CAFC Allows Willful Infringer to Continue Infringements for an “Ongoing Royalty” Due to “the Public’s Interest to Allow Competition in the Medical Device Arena”
Stephen Parker | February 16, 2012
Bard Peripheral Vascular, Inc., et al. v. W.L. Gore & Associates, Inc.
February 10, 2012
Panel: Gajarsa, Linn and Newman. Opinion by Gajarsa. Dissent by Newman.
This decision concludes a forty-year-long story that began in 1973 between two cooperating individuals that independently filed patent applications for vascular grafts in 1974. Those applications went to interference in 1983 and have been the subject of ongoing litigation since, concluding now in the current CAFC decision. The Arizona district court from which the present case was appealed expressed that this was “the most complicated case the district court has [ever] presided over.” In this case, the Gore inventor was the first to both 1) conceive of the invention and 2) file a patent application in 1974 (i.e., filing 6 months prior to the Bard inventor), but Gore lost in an interference before the Patent Office. Now, Gore is found to be willfully infringing the patent that was awarded to Bard, and is subjected to doubled damages (i.e., totaling $371 million) and attorney’s fees (i.e., totaling $19 million). However, despite these findings, the CAFC allows Gore to continue infringing, declining a permanent injunction and awarding reasonable royalties in the amount of between 12.5% to 20% for future infringements due to the weight of “the public interest to allow competition in the medical device arena.”
Cooper was a manager at Gore involved in the making polytetrafluoroethylene (“ePTFE”) tubes. He provided the tubes to various researchers, including Goldfarb, who evaluated their suitability for vascular grafts. Between February and April of 1973, Cooper sent Goldfarb a number of ePTFE tubes to use in Goldfarb’s own research. Although Cooper intended that Goldfarb use the tubes for vascular grafts, Cooper did not have any right of control over Goldfarb’s research, and Goldfarb was not required to use the tubes supplied by Cooper or to perform his experiments in any particular way.
After providing numerous samples to Goldfarb, Cooper discovered that material from ePTFE tubes with fibril lengths or internodal distances [of about 5 to 100 microns] was appropriate for use in vascular grafts. Similarly, after receiving the samples and testing the samples, Goldfarb also discovered that ePTFE tubes with similar fibril lengths were appropriate for use in vascular grafts. In addition, on June 13, 1973, Goldfarb also successfully implanted one of the grafts in a dog.
On April 2, 1974, Cooper filed Patent Application No. 05/457,711 claiming the use of ePTFE as a vascular graft. On October 24, 1974, Goldfarb filed Patent Application No. 05/517,415 also claiming the use of ePTFE as a vascular graft. And, later, on September 19, 1983, the Patent Office declared an interference between the two patent applications with Cooper as the senior party. However, the Board awarded priority of invention to Goldfarb because Goldfarb established that he had reduced the invention to practice before Cooper. Goldfarb eventually was awarded U.S. Patent No. 6,436,135 (the ’135 patent) twenty eight years after filing in 2002.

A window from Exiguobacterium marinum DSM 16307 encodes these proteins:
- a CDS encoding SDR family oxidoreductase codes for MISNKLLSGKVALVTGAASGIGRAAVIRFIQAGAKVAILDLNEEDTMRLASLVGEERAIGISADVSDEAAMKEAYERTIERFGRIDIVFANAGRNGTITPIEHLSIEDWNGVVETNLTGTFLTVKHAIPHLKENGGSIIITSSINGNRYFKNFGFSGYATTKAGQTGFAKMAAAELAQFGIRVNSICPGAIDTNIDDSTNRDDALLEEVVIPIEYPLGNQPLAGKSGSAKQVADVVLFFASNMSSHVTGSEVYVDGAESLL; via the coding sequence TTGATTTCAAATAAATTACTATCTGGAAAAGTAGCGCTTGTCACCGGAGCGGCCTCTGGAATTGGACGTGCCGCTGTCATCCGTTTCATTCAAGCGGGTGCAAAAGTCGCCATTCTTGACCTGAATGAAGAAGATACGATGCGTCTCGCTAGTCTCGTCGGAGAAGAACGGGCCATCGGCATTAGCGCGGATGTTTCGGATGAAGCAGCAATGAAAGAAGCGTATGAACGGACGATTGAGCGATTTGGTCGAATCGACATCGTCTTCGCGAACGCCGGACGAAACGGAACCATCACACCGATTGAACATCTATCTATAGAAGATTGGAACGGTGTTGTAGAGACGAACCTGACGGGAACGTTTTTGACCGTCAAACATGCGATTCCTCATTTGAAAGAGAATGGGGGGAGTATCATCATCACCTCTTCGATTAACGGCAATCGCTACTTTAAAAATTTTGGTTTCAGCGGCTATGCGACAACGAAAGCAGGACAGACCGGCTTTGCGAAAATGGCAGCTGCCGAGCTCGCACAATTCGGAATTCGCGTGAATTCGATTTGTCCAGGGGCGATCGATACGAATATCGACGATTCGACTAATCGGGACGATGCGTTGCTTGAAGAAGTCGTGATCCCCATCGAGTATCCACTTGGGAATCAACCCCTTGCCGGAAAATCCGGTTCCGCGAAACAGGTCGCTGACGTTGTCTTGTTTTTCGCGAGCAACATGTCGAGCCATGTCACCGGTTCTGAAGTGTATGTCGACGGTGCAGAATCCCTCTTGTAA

On March 28, 2003, Bard filed suit against Gore for infringement of the ’135 patent in Arizona district court. After a seventeen-day trial, on December 11, 2007, a jury found the ’135 patent valid and willfully infringed by Gore. The present case is an appeal from that decision.
In the prior interference, Cooper (i.e., the Gore inventor) and Goldfarb (i.e., the Bard inventor) had fought to be awarded the right to obtain a patent for the invention as independent inventors. Now, in this case, Cooper tries to assert that he is at least a joint inventor with Goldfarb because he had invited Goldfarb and provided the ePTFE materials to Goldfarb.
However, the court concluded that Cooper was not a joint inventor because at the time Cooper had provided the ePTFE materials to Goldfarb for testing, Cooper had not yet conceived of the invention. The court explained that “[a] person is “a joint inventor only if he contributes to the conception of the claimed invention” and that conception “requires that the inventor appreciate that which he has invented.” However, the court concluded that when he delivered the ePTFE material to Goldfarb, he was focusing on the porosity of the material at that time, not its fibril length and that he was completely unaware of what would make a successful graft – i.e., based on specific fibril lengths.
In addition, the court indicated that while Goldfarb was not previously familiar with ePTFE, Cooper’s inviting Goldfarb to test ePTFE for making successful vascular grafts did not amount to contributing to the conception because the general concept of employing ePTFE was known. The CAFC explained that a joint inventor must (1) contribute in some significant manner to the conception or reduction to practice of the invention, (2) make a contribution to the claimed invention that is not insignificant in quality, when that contribution is measured against the dimension of the full invention, and (3) do more than merely explain to the real inventors known art.